|Rain pours on the President & First Family & Lynch|
Washington, DC - The only stars shining on Friday evening as President Barack Obama and the First Family attended the 91st annual National Christmas Tree lighting ceremony were the talented A-list stars singing to a sodden but excited crowd huddled on the Ellipse, located just beyond the White House's South Lawn fenceline.
As was the case at the President's Thanksgiving turkey pardon, a worsening rain storm drenched the festivities, emceed by Glee star Jane Lynch.
The President made the best of the situation from the brightly lit stage where side-blown rain spattered faux icicles and fairy lights. He included a salute to Nelson Mandela, who died on Thursday at age 95.
The South African leader "blessed us with tremendous grace and unbelievable courage," the President said, and the world "owes him a debt of gratitude."
"We are all privileged to live in a world touched by his goodness," President Obama said.
But before that tribute, there was business to take care of: Getting the Christmas tree lit, story time, and star-studded caroling. All as the rain worsened.
|President Obama presses the tree-lighting button|
He was unprotected by an umbrella, as were First Lady Michelle Obama, First Daughters Malia and Sasha, and First Grandmother Marian Robinson.
The crowd, many covered in plastic ponchos, cheered. They also had no umbrellas: Organizers had instructed that these be put down, so all could see the lit stage in front of the National Tree. Getting wetter by the second, the President cut the traditional countdown to the tree lighting in half.
"We're going to start at five," he said. "Since it's a little wet, we shouldn't start at ten."
The crowd shouted out the numbers, and on "one" the President pressed the lighting button, and the glorious 31-foot-tall Colorado Blue Spruce blazed with multicolored bulbs, to cheers and a flourish from the military band. The President and First Family rapidly departed the stage.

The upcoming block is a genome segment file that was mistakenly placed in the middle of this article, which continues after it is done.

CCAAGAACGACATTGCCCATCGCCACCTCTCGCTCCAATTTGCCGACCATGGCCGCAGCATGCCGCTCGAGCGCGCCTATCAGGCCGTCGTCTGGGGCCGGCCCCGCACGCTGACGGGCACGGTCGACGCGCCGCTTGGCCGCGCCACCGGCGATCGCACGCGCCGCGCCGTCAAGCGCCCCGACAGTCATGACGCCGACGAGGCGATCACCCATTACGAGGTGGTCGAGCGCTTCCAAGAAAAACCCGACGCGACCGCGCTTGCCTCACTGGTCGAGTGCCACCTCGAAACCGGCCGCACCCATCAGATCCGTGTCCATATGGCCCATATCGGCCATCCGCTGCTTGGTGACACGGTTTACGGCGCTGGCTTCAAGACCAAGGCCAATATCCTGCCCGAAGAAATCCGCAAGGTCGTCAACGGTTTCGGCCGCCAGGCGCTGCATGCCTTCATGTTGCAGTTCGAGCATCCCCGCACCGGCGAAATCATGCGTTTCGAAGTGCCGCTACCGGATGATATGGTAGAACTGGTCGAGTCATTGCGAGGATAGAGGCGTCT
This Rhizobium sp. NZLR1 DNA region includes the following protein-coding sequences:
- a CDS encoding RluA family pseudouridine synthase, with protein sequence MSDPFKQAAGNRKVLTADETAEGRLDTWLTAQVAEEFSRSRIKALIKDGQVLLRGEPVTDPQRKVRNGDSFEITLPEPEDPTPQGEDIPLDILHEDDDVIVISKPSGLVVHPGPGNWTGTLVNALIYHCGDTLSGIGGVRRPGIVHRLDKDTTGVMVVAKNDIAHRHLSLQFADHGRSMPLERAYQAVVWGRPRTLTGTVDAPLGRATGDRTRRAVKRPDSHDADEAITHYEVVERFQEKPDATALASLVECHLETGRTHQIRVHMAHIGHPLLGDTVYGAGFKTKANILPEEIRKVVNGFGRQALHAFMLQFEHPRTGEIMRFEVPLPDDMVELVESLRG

|The National Christmas Tree is lit|
Mrs. Obama, wearing a black felted wool coat with a diamond pattern and shiny black knee-high boots, returned to the stage to read a rousing rendition of 'Twas The Night Before Christmas, accompanied by a gang of eight cute kids and sharing the lines of the famous poem with Sesame Street's Abby Cadabby. The pink puppet is one of the many characters from the kids' TV show that will soon be promoting fruits and vegetables for Mrs. Obama's child obesity campaign.
|Mrs. Obama and Abby Cadabby read to rain-coat clad kids|
A musical interlude followed, with performances by soprano Renée Fleming, The Avett Brothers, soul legend Aretha Franklin--clad in a floor-length white fur cape--rock band Train and Jazz great Arturo Sandoval, who recently received the Medal of Freedom from the President.
The President then took the stage again.
"Every year I rehearse my own little act just in case, but this year again the could not squeeze me into the program," President Obama said. "You all are lucky I'm not singing."